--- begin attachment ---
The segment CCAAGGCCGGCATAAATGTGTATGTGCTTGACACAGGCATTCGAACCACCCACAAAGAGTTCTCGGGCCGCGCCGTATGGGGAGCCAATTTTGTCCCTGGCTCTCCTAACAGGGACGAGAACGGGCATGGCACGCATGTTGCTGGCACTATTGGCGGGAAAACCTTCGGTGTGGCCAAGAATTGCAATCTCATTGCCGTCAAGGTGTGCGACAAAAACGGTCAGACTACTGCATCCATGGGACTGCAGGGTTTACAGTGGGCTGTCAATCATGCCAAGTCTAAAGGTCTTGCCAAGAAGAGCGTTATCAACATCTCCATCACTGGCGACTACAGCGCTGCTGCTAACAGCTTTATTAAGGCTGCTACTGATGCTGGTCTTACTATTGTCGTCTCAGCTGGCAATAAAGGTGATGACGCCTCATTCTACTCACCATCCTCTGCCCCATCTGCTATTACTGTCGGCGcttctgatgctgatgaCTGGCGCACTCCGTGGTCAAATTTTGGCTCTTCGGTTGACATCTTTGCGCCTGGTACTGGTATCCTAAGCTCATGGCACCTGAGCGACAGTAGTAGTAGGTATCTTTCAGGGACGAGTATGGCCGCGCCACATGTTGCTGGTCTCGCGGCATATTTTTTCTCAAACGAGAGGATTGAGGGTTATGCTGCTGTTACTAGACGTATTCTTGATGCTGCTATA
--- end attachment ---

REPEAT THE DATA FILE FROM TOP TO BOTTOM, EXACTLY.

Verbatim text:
The segment CCAAGGCCGGCATAAATGTGTATGTGCTTGACACAGGCATTCGAACCACCCACAAAGAGTTCTCGGGCCGCGCCGTATGGGGAGCCAATTTTGTCCCTGGCTCTCCTAACAGGGACGAGAACGGGCATGGCACGCATGTTGCTGGCACTATTGGCGGGAAAACCTTCGGTGTGGCCAAGAATTGCAATCTCATTGCCGTCAAGGTGTGCGACAAAAACGGTCAGACTACTGCATCCATGGGACTGCAGGGTTTACAGTGGGCTGTCAATCATGCCAAGTCTAAAGGTCTTGCCAAGAAGAGCGTTATCAACATCTCCATCACTGGCGACTACAGCGCTGCTGCTAACAGCTTTATTAAGGCTGCTACTGATGCTGGTCTTACTATTGTCGTCTCAGCTGGCAATAAAGGTGATGACGCCTCATTCTACTCACCATCCTCTGCCCCATCTGCTATTACTGTCGGCGcttctgatgctgatgaCTGGCGCACTCCGTGGTCAAATTTTGGCTCTTCGGTTGACATCTTTGCGCCTGGTACTGGTATCCTAAGCTCATGGCACCTGAGCGACAGTAGTAGTAGGTATCTTTCAGGGACGAGTATGGCCGCGCCACATGTTGCTGGTCTCGCGGCATATTTTTTCTCAAACGAGAGGATTGAGGGTTATGCTGCTGTTACTAGACGTATTCTTGATGCTGCTATA